The Register-Herald, Beckley, West Virginia

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March 6, 2014

Fayette mom facing prison time after forging doctor's excuses

Kelley 3/6/14 spell-checked

By Jessica Farrish

Register-herald Reporter

A Fayette County mother faces prison time after allegedly forging doctor’s excuses to avoid a misdemeanor truancy charge.

Nancy Renee Tucker-Schoolcraft, 40, of Smithers, was arrested Wednesday on four counts of forgery after a Fayette truancy officer was unable to verify physician’s excuses Tucker-Schoolcraft submitted.

Fayette County is one of several West Virginia counties in which the board of education and county court systems are closely linked to expedite criminal charges of truancy against parents of children who miss more than the number of unexcused absences allowed under the county attendance policy.

Fayette Sheriff Steve Kessler reported that truancy officer Judy Lively had filed truancy charges against Tucker-Schoolcraft after her child, a student at an unidentified school, had accumulated an excessive number of unexcused absences.

The mom was expected to appear in Fayette Magistrate Court.

Instead, Kessler said, Tucker-Schoolcraft allegedly passed four false doctors’ excuses to Lively.

Lively reported the excuses to the police when she was unable to verify them, Kessler said.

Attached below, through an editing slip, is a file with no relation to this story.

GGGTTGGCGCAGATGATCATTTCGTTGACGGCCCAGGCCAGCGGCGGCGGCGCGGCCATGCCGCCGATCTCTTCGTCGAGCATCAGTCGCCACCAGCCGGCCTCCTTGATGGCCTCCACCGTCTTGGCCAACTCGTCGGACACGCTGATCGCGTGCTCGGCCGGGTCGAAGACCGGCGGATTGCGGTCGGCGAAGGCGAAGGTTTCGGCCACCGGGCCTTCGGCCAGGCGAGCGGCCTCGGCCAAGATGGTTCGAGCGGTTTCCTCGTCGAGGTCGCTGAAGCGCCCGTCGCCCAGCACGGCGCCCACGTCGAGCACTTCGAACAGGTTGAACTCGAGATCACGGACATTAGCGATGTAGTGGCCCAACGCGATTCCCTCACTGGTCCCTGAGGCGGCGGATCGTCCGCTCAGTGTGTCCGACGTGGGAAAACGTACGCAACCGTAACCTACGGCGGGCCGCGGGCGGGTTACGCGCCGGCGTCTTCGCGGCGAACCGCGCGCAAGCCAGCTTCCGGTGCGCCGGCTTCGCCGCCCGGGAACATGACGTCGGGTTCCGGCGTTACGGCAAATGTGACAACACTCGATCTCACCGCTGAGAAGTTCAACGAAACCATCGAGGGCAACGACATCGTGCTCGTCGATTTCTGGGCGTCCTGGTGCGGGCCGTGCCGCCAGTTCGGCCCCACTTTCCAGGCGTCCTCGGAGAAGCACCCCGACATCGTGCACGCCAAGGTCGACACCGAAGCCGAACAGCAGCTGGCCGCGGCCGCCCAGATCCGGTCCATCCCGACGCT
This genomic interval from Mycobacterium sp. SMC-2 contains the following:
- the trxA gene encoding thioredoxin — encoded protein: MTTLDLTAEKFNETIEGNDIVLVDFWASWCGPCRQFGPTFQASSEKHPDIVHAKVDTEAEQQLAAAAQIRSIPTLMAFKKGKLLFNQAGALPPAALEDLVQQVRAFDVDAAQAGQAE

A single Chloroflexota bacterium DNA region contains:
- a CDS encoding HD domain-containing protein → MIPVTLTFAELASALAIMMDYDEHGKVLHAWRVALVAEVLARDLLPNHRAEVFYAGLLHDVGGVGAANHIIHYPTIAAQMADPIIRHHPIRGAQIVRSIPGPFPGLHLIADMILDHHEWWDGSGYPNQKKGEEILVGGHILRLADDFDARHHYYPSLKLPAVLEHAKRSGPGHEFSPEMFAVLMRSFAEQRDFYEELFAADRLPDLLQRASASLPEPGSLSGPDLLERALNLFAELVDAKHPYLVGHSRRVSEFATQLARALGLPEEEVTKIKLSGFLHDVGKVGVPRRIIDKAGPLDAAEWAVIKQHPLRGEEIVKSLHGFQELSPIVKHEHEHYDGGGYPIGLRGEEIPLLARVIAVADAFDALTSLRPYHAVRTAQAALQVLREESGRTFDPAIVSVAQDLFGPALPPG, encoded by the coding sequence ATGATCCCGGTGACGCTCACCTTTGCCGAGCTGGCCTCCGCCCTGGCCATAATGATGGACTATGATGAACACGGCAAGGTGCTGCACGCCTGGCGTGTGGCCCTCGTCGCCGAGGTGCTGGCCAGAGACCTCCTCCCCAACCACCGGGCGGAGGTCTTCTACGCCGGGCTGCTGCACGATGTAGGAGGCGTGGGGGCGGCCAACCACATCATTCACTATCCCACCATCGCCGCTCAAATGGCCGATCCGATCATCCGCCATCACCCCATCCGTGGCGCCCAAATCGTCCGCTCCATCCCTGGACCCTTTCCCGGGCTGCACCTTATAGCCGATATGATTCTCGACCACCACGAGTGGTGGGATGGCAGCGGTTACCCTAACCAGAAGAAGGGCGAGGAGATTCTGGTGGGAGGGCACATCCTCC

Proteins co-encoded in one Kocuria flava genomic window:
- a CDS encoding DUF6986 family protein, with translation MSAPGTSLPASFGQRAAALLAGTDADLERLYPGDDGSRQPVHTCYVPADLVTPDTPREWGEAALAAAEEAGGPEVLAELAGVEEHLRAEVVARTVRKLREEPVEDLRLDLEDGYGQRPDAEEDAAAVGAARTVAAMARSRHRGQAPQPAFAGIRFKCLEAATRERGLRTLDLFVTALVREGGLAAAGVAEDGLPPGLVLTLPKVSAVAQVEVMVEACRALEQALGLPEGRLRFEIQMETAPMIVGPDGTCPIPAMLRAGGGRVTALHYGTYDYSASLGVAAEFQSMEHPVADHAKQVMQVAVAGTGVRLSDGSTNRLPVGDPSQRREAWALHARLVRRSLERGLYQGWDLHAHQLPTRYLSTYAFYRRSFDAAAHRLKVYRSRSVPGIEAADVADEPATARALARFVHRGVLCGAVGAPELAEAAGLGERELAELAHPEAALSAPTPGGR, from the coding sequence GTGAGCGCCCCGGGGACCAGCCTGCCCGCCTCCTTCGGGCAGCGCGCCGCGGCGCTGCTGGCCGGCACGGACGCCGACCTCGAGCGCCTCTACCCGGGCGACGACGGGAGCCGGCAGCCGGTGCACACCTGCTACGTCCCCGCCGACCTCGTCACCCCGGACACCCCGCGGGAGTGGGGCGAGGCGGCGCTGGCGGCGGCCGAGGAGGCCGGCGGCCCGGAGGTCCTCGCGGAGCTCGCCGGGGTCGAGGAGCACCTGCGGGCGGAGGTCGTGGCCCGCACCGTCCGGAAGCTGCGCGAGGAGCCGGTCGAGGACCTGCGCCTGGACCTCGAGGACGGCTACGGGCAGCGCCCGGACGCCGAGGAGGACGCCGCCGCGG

He added that it appears Tucker-Schoolcraft created the excuses in an attempt to avoid truancy charges.

Fayette Sheriff’s Capt. Jim Sizemore said Tucker-Schoolcraft isn’t the first Fayette parent to be arrested on forgery charges after forging a doctor’s note to explain a child’s absence from school.

“This is probably the second or third case of this nature,” he said.

He warned parents that forging a doctor’s excuse — including changing the date on a legitimate doctor’s excuse — can result in arrests for forgery.

“Any alteration of an original document can constitute forgery,” Sizemore said. “And when you pass it, you can also be charged with a felony count of uttering.

“You can’t just make up doctor’s excuses,” he said. “When a parent does something like that, it’s almost like they’re complicit in allowing their child to be truant.”

Sizemore said that Tucker-Schoolcraft could go to prison.

“I really would seriously doubt that would occur, considering the nature of it, but of course, that’s up to the court,” he added.

Tucker-Schoolcraft was not charged with uttering, Sizemore added.

He said that, so far, the stricter attendance policy hasn’t resulted in a higher number of forgeries in the county.

— E-mail: jfarrish@register-herald.com

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